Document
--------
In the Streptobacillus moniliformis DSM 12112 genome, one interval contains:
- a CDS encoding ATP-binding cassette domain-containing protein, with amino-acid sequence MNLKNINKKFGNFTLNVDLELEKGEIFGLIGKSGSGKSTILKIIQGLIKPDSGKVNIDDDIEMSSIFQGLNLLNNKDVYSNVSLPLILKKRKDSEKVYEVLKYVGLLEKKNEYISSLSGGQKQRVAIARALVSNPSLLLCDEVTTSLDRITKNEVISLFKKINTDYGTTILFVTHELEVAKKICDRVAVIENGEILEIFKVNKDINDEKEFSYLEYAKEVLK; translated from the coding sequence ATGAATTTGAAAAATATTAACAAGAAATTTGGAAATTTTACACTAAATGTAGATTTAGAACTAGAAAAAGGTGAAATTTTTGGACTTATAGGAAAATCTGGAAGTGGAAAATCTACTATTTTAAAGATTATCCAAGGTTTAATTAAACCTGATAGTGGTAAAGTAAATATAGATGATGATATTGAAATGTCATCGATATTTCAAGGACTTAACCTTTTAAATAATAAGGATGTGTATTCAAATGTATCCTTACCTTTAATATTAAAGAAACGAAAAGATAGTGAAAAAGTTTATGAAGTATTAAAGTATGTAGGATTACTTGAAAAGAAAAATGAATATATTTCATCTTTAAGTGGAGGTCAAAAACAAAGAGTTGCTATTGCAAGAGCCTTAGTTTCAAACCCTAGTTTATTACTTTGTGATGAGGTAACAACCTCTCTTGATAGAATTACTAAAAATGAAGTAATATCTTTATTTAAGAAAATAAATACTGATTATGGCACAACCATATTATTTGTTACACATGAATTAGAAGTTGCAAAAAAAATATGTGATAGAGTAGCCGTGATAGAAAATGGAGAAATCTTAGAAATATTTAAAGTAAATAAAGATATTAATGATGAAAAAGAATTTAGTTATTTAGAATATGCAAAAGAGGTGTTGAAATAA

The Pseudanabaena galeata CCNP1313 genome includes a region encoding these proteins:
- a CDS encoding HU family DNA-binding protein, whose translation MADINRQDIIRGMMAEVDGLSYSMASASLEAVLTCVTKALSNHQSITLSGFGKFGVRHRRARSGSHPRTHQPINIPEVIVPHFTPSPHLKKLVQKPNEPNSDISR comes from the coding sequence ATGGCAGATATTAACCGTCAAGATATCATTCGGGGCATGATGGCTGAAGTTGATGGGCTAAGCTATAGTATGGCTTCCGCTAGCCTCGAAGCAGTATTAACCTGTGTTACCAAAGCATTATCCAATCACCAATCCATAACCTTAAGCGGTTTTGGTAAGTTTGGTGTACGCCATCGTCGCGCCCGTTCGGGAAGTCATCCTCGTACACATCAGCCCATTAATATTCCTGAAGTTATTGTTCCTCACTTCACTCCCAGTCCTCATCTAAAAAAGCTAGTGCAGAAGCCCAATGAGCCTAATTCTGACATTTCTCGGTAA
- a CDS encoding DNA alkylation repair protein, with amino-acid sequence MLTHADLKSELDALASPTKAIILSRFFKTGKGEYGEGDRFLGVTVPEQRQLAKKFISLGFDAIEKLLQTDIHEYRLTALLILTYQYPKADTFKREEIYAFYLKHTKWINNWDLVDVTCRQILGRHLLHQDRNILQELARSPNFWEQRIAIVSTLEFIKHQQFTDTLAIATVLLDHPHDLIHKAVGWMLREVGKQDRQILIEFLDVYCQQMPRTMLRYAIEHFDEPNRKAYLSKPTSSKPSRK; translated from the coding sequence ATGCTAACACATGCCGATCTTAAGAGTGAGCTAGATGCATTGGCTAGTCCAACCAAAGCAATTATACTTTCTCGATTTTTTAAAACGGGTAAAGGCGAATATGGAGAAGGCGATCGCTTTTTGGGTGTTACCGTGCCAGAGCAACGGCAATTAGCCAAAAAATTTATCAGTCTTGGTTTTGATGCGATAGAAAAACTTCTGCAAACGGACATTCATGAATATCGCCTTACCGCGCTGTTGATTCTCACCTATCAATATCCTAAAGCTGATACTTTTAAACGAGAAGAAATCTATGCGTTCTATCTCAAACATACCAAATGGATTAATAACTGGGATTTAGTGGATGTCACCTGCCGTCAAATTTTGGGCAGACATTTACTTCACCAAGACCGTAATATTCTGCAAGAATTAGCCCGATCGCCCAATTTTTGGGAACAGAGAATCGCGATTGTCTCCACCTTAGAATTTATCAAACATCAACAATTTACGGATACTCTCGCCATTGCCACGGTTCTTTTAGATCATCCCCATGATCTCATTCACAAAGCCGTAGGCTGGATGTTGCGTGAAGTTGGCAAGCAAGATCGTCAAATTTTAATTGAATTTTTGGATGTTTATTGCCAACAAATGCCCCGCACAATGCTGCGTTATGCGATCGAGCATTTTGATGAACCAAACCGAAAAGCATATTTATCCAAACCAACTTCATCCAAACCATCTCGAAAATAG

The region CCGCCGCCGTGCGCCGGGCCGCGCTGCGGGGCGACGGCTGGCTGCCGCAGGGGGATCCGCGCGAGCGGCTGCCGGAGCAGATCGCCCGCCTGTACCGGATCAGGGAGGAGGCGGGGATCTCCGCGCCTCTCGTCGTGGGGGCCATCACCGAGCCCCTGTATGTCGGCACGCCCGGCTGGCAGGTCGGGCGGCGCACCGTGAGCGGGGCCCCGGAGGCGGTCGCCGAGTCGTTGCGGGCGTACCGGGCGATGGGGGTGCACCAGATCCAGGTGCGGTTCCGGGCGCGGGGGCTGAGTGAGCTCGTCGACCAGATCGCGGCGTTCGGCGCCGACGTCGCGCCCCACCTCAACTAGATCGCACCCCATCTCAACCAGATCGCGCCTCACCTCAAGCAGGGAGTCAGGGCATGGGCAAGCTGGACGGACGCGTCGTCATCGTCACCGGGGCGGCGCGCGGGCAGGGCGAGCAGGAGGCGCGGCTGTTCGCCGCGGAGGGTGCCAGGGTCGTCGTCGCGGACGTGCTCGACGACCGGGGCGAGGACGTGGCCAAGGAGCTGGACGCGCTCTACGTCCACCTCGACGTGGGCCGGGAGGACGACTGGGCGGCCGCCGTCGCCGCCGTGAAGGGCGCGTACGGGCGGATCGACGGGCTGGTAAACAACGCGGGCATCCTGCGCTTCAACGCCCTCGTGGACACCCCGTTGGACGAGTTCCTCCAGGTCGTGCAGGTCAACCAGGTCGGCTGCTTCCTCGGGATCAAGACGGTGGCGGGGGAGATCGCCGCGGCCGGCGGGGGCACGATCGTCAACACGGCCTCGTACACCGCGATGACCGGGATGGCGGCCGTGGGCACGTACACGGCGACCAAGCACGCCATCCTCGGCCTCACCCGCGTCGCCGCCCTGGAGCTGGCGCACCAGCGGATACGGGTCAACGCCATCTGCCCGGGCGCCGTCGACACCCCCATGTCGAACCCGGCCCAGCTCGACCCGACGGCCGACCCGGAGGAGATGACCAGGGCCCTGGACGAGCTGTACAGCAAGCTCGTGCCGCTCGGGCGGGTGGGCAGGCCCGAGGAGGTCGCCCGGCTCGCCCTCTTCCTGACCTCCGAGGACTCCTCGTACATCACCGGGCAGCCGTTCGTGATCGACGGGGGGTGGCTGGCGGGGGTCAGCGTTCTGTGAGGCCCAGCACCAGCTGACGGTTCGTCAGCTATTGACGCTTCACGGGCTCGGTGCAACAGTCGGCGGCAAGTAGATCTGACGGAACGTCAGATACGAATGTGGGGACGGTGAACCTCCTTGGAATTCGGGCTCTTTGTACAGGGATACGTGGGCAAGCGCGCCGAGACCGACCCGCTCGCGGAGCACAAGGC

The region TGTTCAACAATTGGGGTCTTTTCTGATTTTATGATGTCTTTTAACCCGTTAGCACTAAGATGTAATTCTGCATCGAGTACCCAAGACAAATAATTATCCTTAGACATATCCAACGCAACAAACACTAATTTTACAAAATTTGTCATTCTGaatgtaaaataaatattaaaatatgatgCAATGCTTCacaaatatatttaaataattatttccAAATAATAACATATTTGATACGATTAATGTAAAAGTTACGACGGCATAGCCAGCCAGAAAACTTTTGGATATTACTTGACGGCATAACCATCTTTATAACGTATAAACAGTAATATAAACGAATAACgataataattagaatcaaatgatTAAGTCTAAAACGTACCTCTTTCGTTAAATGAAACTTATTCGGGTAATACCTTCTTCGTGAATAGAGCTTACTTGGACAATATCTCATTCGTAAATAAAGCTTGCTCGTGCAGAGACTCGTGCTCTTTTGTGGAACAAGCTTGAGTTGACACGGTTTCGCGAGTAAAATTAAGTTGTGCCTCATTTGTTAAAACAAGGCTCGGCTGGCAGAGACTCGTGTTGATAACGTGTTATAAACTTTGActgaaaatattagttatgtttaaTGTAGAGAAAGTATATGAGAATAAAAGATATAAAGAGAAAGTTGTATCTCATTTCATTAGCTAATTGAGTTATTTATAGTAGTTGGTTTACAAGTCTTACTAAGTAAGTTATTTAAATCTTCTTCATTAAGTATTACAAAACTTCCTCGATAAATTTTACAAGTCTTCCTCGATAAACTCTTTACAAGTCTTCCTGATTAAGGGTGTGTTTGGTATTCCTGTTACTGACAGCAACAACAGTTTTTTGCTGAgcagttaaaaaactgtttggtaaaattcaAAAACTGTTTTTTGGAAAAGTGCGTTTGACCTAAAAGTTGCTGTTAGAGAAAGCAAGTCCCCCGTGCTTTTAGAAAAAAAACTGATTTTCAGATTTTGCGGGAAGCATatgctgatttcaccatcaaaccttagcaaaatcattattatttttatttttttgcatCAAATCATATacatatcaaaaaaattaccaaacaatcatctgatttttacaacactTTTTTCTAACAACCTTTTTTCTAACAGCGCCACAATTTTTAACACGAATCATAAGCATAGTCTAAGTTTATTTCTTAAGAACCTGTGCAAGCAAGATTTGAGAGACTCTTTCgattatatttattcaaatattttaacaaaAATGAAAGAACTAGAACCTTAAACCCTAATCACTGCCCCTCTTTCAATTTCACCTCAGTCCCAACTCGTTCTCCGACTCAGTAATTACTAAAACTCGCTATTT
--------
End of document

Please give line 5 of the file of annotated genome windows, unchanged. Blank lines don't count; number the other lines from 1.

- a CDS encoding DNA alkylation repair protein, with amino-acid sequence MLTHADLKSELDALASPTKAIILSRFFKTGKGEYGEGDRFLGVTVPEQRQLAKKFISLGFDAIEKLLQTDIHEYRLTALLILTYQYPKADTFKREEIYAFYLKHTKWINNWDLVDVTCRQILGRHLLHQDRNILQELARSPNFWEQRIAIVSTLEFIKHQQFTDTLAIATVLLDHPHDLIHKAVGWMLREVGKQDRQILIEFLDVYCQQMPRTMLRYAIEHFDEPNRKAYLSKPTSSKPSRK; translated from the coding sequence ATGCTAACACATGCCGATCTTAAGAGTGAGCTAGATGCATTGGCTAGTCCAACCAAAGCAATTATACTTTCTCGATTTTTTAAAACGGGTAAAGGCGAATATGGAGAAGGCGATCGCTTTTTGGGTGTTACCGTGCCAGAGCAACGGCAATTAGCCAAAAAATTTATCAGTCTTGGTTTTGATGCGATAGAAAAACTTCTGCAAACGGACATTCATGAATATCGCCTTACCGCGCTGTTGATTCTCACCTATCAATATCCTAAAGCTGATACTTTTAAACGAGAAGAAATCTATGCGTTCTATCTCAAACATACCAAATGGATTAATAACTGGGATTTAGTGGATGTCACCTGCCGTCAAATTTTGGGCAGACATTTACTTCACCAAGACCGTAATATTCTGCAAGAATTAGCCCGATCGCCCAATTTTTGGGAACAGAGAATCGCGATTGTCTCCACCTTAGAATTTATCAAACATCAACAATTTACGGATACTCTCGCCATTGCCACGGTTCTTTTAGATCATCCCCATGATCTCATTCACAAAGCCGTAGGCTGGATGTTGCGTGAAGTTGGCAAGCAAGATCGTCAAATTTTAATTGAATTTTTGGATGTTTATTGCCAACAAATGCCCCGCACAATGCTGCGTTATGCGATCGAGCATTTTGATGAACCAAACCGAAAAGCATATTTATCCAAACCAACTTCATCCAAACCATCTCGAAAATAG